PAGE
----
• Let children help, too. While young children will likely need to leave the financial aspects of genealogy work to their parents and grandparents, they can help in other ways. Have them help organize and label photos, or take them along on a trip to a local cemetery where families are buried to take photographs of gravestones. Have them help design a family newsletter as the research progresses, keeping everyone updated on the research team’s latest findings.

 

  • Don’t forget about DNA testing. Many family members have covered the costs of a DNA test kit for each family member, and considering the holiday deals on AncestryDNA kits available at this time of the year, they are at a perfect price point for many gift-givers. While family members often believe they will have similar DNA results, even siblings will be intrigued about percentage differences in their ethnicity results, so it makes sense for all in the family to take the test. Let DNA technology fill in the missing pieces of the story as a starting point and help spark interest in genealogy.

 

  • Discuss what you’ll get for your money. Many families who share the costs of an oral history interview of a particular family member primarily want to capture that relative’s memories, stories, jokes, and wisdom, not to mention his or her voice. However, there are many ways to share that with all the parties who contributed (and even those who didn’t, if you’re feeling generous). They can receive a flash drive with the audio recording of the interview, a simple indexed transcript, or a beautifully designed softcover booklet containing the transcript and any family photos you’d like included. Inquire about these at the outset of the project so all interested parties know what is available, and what printing costs might apply. See AncestryProGenealogists’ products page for photos and detailed descriptions.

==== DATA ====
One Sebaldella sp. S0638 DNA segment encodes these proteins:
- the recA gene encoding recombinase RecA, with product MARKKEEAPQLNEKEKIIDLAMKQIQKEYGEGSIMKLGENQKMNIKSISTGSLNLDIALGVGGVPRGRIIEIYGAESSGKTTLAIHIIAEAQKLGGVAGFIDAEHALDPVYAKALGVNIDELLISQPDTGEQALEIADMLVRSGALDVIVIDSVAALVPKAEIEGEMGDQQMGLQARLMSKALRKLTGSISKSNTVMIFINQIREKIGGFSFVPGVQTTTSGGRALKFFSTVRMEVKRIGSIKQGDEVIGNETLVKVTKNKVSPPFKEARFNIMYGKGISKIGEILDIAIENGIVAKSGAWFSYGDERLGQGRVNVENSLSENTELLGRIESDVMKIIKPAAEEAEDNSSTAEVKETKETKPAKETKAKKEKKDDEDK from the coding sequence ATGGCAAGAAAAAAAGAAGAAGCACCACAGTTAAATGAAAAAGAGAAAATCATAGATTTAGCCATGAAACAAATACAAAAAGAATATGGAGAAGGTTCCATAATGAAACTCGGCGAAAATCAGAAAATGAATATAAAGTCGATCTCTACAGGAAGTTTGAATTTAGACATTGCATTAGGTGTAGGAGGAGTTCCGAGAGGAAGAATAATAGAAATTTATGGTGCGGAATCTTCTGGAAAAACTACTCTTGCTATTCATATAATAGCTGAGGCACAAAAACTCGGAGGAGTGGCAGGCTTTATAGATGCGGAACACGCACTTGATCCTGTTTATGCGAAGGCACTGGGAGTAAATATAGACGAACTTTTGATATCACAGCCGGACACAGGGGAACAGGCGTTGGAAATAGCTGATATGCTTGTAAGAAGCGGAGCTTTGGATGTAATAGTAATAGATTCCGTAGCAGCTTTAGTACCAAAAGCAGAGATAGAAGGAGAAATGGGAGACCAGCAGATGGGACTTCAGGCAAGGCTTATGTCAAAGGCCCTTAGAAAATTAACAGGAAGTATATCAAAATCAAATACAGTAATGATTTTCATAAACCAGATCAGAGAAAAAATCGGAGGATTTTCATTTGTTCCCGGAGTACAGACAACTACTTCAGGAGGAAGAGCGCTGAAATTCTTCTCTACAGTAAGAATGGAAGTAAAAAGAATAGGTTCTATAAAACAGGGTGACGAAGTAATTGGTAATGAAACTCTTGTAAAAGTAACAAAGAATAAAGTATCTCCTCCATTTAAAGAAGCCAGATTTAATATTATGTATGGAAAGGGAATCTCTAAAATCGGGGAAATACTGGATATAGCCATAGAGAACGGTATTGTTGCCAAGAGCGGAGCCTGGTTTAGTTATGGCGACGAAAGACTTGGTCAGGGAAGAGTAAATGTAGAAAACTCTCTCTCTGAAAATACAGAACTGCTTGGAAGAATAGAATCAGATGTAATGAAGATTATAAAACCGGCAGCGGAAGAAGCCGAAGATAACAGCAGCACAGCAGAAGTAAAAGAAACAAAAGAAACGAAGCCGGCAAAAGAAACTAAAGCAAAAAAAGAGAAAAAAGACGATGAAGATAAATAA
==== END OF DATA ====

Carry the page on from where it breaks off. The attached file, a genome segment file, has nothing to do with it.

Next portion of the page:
Families who share the costs of these genealogical journeys can achieve a long-held dream of knowing who they are and where they came from, but the added benefit of sharing the costs and returns of a project is that living family members grow closer in the process—without anyone having to foot the bill alone.

 

Erika Manternach

Erika Manternach writes family history narratives for AncestryProGenealogists and appreciates all opportunities to share compelling stories. Before joining the Ancestry team, she worked for ten years as a TV anchor/reporter in Wisconsin, South Dakota, Indiana, and Utah. She then taught high school journalism and writing for 6 years. Erika and her husband live in Draper, Utah.

22 Comments

  1. Charles

    Your test DNA info is almost a ripoff. It told me nothing in some general about my ancestors, especially that my grandparents had already told me. I could look at my features and hair and skin colorings and give the same magic results from a circus carnival tent. No specifics and even not info on some blood lines that I know are present. I even wonder if you actually do the test you claim you do. Certainly not worth money you charge for such generalities!

    • Sue

      You are very lucky that your grandparents told you of their history. Some of us were not so lucky and Ancestry’s DNA testing was a very big help. Rudeness does not become anyone!
      Just saying!!!!!

  2. Jay

    DNA testing is in fact an amazing tool. I have learned a great deal from it, and it is a bargain. It has confirmed the accuracy of many of my lines, and led me to relatives I had not known existed. I think the dissatisfaction some have is the result of totally unrealistic expectation, or perhaps simply not understanding what they are seeing.

  3. Edward Yeutson

    The great thing about DNA and Computers.